Introduction and background
Obesity has become an epidemic in the US and it is poised to become the nation's leading health problem. Sixty-five per cent of the US population is either overweight or obese. However, the condition is not evenly distributed along racial, socioeconomic or gender lines. The prevalence of adult overweight and obesity is higher among Hispanics and African Americans than among non- Hispanic white people (Flegal et al, 2002). African Americans have the highest obesity rates and have also experienced the steepest increases in Body Mass Index (BMI) over time (McTigue et al, 2002; Schoenborn et al, 2002; Denney, et al, 2004). Among Hispanics, African Americans and white people, women are more likely to be overweight and obese than men (Flegal et al, 2002; Hedley et al, 2004). Rates of overweight are higher for adults of low socioeconomic status (SES) (Drewnowski and Specter, 2004). There is strong evidence that women living below the poverty level are much more likely to be overweight or obese than women with higher incomes (Sobal and Stunkard, 1989; Stunkard, 1996; Chang and Lauderdale, 2005). Although the evidence for men is not so clear cut, there is evidence of a weak inverse relationship between income and obesity for white non-Hispanic men (Chang and Lauderdale, 2005).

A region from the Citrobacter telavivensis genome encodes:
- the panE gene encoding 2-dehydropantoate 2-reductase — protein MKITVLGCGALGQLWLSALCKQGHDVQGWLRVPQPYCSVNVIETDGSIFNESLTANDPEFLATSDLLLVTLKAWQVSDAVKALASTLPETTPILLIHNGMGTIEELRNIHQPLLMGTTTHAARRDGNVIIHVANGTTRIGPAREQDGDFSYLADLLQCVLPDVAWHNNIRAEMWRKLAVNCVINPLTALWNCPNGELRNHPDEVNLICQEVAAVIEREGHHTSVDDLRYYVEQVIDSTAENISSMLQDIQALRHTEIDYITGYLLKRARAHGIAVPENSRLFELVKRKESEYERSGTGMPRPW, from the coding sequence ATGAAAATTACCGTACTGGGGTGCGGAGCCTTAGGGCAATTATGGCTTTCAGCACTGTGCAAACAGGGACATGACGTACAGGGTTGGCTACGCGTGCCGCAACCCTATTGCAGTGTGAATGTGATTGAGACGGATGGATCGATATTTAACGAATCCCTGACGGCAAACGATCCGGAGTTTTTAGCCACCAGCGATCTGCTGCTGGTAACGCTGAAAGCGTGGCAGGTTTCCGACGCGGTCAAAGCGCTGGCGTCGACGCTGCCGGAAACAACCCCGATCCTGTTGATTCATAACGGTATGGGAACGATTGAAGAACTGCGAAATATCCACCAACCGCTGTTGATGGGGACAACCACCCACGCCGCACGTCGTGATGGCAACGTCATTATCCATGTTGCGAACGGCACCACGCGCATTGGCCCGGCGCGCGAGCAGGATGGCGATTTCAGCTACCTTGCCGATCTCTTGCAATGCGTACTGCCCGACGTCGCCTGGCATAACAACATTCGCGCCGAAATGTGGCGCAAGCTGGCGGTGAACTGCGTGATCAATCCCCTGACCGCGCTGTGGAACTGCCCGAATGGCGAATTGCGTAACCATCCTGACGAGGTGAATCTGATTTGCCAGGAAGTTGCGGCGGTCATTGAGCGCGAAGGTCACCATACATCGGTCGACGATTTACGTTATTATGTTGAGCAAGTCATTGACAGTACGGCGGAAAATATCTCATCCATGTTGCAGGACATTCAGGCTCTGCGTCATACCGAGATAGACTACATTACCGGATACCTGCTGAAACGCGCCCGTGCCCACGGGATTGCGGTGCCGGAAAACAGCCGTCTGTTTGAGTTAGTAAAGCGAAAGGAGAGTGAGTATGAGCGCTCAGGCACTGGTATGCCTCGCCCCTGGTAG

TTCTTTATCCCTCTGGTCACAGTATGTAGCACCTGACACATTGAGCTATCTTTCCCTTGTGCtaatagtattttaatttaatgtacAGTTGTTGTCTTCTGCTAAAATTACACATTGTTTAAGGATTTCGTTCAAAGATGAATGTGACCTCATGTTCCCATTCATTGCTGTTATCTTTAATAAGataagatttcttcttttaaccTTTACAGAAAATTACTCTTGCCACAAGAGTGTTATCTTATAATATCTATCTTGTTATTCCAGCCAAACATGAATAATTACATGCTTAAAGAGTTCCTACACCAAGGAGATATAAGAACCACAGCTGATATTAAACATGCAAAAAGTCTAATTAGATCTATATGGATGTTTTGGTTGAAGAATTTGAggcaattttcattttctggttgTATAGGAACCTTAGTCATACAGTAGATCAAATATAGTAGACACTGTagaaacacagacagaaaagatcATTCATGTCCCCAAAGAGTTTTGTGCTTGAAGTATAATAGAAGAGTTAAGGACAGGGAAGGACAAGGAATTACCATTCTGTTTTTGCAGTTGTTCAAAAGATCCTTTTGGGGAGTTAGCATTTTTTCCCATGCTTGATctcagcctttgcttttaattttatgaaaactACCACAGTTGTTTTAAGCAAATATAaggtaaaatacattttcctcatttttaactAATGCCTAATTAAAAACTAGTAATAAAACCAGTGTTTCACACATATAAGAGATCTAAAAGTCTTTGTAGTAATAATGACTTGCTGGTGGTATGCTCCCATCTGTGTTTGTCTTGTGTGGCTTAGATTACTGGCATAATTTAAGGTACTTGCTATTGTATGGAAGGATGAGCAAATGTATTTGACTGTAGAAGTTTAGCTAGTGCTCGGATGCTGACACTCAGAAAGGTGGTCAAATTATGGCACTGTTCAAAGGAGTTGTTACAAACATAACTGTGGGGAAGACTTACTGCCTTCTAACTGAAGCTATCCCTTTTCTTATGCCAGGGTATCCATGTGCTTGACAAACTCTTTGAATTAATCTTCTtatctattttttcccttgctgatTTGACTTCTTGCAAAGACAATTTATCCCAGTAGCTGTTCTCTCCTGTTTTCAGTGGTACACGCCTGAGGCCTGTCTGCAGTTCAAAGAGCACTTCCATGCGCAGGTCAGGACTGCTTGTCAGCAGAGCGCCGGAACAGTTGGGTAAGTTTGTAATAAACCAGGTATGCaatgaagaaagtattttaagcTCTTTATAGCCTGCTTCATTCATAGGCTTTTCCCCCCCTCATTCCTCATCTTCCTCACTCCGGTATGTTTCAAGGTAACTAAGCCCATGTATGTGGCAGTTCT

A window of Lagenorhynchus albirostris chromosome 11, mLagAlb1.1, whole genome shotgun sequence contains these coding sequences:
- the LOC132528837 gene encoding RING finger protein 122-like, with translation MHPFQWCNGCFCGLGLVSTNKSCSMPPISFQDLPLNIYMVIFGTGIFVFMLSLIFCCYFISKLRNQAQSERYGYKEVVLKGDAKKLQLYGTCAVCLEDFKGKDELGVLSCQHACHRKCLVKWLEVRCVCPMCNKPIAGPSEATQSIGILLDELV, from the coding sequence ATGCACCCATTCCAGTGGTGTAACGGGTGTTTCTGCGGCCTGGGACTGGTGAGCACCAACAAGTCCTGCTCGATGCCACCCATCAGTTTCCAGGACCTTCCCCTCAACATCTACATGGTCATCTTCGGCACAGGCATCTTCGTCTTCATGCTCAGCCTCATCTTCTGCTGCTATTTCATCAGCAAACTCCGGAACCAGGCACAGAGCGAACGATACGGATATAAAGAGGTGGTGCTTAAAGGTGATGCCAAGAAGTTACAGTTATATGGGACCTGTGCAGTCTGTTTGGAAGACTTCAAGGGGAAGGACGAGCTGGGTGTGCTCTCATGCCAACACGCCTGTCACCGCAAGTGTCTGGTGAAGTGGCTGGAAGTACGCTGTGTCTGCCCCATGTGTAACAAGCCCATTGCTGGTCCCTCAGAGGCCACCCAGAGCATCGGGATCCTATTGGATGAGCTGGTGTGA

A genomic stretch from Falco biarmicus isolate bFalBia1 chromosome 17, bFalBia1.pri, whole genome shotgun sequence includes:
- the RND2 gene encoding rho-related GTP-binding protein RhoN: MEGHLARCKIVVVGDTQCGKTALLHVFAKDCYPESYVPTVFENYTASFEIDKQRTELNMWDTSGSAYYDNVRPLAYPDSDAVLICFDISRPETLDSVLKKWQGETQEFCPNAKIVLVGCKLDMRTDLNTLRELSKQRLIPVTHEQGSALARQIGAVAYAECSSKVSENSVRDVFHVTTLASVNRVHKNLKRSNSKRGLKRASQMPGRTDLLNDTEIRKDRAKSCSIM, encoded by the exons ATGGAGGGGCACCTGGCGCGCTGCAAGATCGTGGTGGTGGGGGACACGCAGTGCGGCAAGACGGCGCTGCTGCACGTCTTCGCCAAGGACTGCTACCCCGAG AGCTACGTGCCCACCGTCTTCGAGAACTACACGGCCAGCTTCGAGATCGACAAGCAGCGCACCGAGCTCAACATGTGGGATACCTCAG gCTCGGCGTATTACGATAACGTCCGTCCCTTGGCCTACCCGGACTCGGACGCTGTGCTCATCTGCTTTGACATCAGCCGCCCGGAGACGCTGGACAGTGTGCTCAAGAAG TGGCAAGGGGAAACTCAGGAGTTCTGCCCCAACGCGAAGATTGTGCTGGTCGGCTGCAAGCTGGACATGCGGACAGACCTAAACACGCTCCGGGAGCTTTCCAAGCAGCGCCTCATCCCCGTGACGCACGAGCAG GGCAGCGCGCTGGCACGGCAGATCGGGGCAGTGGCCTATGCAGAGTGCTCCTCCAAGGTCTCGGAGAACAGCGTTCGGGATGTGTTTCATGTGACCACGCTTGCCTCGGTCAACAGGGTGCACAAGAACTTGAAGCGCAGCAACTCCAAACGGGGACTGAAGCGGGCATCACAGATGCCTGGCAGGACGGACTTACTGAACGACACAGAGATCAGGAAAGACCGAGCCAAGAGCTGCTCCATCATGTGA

Rapidly changing diets and reduced physical activity levels have led to a marked increase in the prevalence of diet-related chronic diseases in both developed and developing countries (Popkin, 1998, 2003). What circumstances have led to this trend? And why and how have disparities in obesity prevalence become so profound? This chapter seeks to address these questions by focusing on the relationship between obesity and its social context. We focus on the built and social residential environment of individuals, with the implicit understanding that there are myriad factors on biological and social levels that contribute towards obesity and its related consequences (for example, diabetes and cardiovascular disease). However, this chapter highlights how the residential environment of individuals can frame their health-related behaviours related to obesity, specifically diet and physical activity. We use the example of Pittsburgh, Pennsylvania, to examine the distribution of obesity within the city in relation to (1) the green space environment, (2) the distribution of food purchasing venues and (3) the sociodemographic characteristics of neighbourhoods within the city.